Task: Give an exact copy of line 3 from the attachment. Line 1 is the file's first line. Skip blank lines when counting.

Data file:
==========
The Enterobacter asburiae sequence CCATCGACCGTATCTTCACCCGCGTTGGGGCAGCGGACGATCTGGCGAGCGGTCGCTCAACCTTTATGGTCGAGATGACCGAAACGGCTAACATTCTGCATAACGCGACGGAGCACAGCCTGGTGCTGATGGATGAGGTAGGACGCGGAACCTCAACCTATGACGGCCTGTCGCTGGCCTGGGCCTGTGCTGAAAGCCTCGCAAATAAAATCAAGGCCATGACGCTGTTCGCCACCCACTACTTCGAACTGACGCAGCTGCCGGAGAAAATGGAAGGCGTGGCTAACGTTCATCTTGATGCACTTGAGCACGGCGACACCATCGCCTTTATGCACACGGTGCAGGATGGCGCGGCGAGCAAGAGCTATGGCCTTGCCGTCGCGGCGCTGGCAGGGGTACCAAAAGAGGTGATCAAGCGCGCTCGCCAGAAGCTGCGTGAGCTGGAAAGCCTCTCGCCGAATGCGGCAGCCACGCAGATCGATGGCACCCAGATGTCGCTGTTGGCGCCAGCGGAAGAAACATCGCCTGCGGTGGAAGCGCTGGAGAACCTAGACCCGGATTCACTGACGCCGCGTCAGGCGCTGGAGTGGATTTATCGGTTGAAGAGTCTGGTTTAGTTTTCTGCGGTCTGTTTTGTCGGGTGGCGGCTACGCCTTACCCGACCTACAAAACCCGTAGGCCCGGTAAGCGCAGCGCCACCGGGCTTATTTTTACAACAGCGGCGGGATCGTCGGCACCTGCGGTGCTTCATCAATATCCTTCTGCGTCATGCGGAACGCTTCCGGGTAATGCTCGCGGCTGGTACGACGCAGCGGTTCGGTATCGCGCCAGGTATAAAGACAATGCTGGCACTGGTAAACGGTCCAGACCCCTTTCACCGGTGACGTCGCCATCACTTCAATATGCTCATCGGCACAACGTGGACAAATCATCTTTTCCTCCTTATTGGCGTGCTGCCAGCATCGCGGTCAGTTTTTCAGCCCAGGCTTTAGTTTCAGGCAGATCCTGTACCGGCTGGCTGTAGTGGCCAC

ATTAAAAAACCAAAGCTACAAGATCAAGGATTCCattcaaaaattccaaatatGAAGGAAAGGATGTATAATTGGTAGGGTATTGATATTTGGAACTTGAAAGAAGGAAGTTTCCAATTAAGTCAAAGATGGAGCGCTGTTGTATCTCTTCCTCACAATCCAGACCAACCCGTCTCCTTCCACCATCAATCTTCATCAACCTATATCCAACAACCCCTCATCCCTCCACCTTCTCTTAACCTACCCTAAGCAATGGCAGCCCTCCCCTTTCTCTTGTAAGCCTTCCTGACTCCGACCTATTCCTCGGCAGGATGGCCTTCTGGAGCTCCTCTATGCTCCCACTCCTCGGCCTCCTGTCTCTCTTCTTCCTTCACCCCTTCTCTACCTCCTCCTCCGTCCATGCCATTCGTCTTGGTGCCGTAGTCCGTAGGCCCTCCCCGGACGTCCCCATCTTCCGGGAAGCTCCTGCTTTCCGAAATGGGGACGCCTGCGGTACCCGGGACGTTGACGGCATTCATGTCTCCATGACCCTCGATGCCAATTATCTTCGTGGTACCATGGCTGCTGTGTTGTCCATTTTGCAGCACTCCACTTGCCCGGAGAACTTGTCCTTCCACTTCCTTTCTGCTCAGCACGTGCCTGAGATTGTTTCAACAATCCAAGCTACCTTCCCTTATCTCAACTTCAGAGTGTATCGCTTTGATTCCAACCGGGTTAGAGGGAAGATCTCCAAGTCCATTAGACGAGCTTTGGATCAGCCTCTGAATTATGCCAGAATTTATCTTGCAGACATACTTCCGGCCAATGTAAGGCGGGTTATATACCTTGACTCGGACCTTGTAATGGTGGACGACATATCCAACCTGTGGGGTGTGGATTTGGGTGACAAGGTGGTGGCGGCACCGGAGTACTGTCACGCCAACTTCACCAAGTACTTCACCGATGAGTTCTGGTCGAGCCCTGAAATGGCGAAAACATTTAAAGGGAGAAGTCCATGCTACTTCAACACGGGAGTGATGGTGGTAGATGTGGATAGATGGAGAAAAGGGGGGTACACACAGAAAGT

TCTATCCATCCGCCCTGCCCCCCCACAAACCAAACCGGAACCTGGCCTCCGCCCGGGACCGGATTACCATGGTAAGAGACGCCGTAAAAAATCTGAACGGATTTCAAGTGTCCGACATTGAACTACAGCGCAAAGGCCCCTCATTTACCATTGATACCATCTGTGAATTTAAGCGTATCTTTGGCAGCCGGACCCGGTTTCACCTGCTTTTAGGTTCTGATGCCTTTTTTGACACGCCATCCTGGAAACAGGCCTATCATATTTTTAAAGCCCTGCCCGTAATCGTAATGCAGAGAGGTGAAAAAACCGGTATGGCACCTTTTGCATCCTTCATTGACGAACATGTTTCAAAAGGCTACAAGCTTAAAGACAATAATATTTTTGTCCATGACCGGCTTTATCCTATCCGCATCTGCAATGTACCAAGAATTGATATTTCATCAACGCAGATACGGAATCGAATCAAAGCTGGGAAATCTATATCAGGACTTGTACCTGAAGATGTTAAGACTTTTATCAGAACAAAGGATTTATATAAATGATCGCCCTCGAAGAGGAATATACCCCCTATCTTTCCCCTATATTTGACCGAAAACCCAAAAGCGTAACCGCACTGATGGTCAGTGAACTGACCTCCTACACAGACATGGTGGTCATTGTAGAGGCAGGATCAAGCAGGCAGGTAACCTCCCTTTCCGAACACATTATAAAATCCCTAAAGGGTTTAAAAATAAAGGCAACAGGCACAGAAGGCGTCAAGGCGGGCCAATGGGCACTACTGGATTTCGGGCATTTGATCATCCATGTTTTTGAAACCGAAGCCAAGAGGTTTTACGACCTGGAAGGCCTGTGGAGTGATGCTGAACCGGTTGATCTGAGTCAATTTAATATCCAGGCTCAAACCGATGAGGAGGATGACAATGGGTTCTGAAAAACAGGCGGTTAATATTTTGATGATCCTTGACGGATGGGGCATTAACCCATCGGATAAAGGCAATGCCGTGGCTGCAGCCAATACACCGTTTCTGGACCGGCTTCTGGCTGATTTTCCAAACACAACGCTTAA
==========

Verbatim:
TCTATCCATCCGCCCTGCCCCCCCACAAACCAAACCGGAACCTGGCCTCCGCCCGGGACCGGATTACCATGGTAAGAGACGCCGTAAAAAATCTGAACGGATTTCAAGTGTCCGACATTGAACTACAGCGCAAAGGCCCCTCATTTACCATTGATACCATCTGTGAATTTAAGCGTATCTTTGGCAGCCGGACCCGGTTTCACCTGCTTTTAGGTTCTGATGCCTTTTTTGACACGCCATCCTGGAAACAGGCCTATCATATTTTTAAAGCCCTGCCCGTAATCGTAATGCAGAGAGGTGAAAAAACCGGTATGGCACCTTTTGCATCCTTCATTGACGAACATGTTTCAAAAGGCTACAAGCTTAAAGACAATAATATTTTTGTCCATGACCGGCTTTATCCTATCCGCATCTGCAATGTACCAAGAATTGATATTTCATCAACGCAGATACGGAATCGAATCAAAGCTGGGAAATCTATATCAGGACTTGTACCTGAAGATGTTAAGACTTTTATCAGAACAAAGGATTTATATAAATGATCGCCCTCGAAGAGGAATATACCCCCTATCTTTCCCCTATATTTGACCGAAAACCCAAAAGCGTAACCGCACTGATGGTCAGTGAACTGACCTCCTACACAGACATGGTGGTCATTGTAGAGGCAGGATCAAGCAGGCAGGTAACCTCCCTTTCCGAACACATTATAAAATCCCTAAAGGGTTTAAAAATAAAGGCAACAGGCACAGAAGGCGTCAAGGCGGGCCAATGGGCACTACTGGATTTCGGGCATTTGATCATCCATGTTTTTGAAACCGAAGCCAAGAGGTTTTACGACCTGGAAGGCCTGTGGAGTGATGCTGAACCGGTTGATCTGAGTCAATTTAATATCCAGGCTCAAACCGATGAGGAGGATGACAATGGGTTCTGAAAAACAGGCGGTTAATATTTTGATGATCCTTGACGGATGGGGCATTAACCCATCGGATAAAGGCAATGCCGTGGCTGCAGCCAATACACCGTTTCTGGACCGGCTTCTGGCTGATTTTCCAAACACAACGCTTAA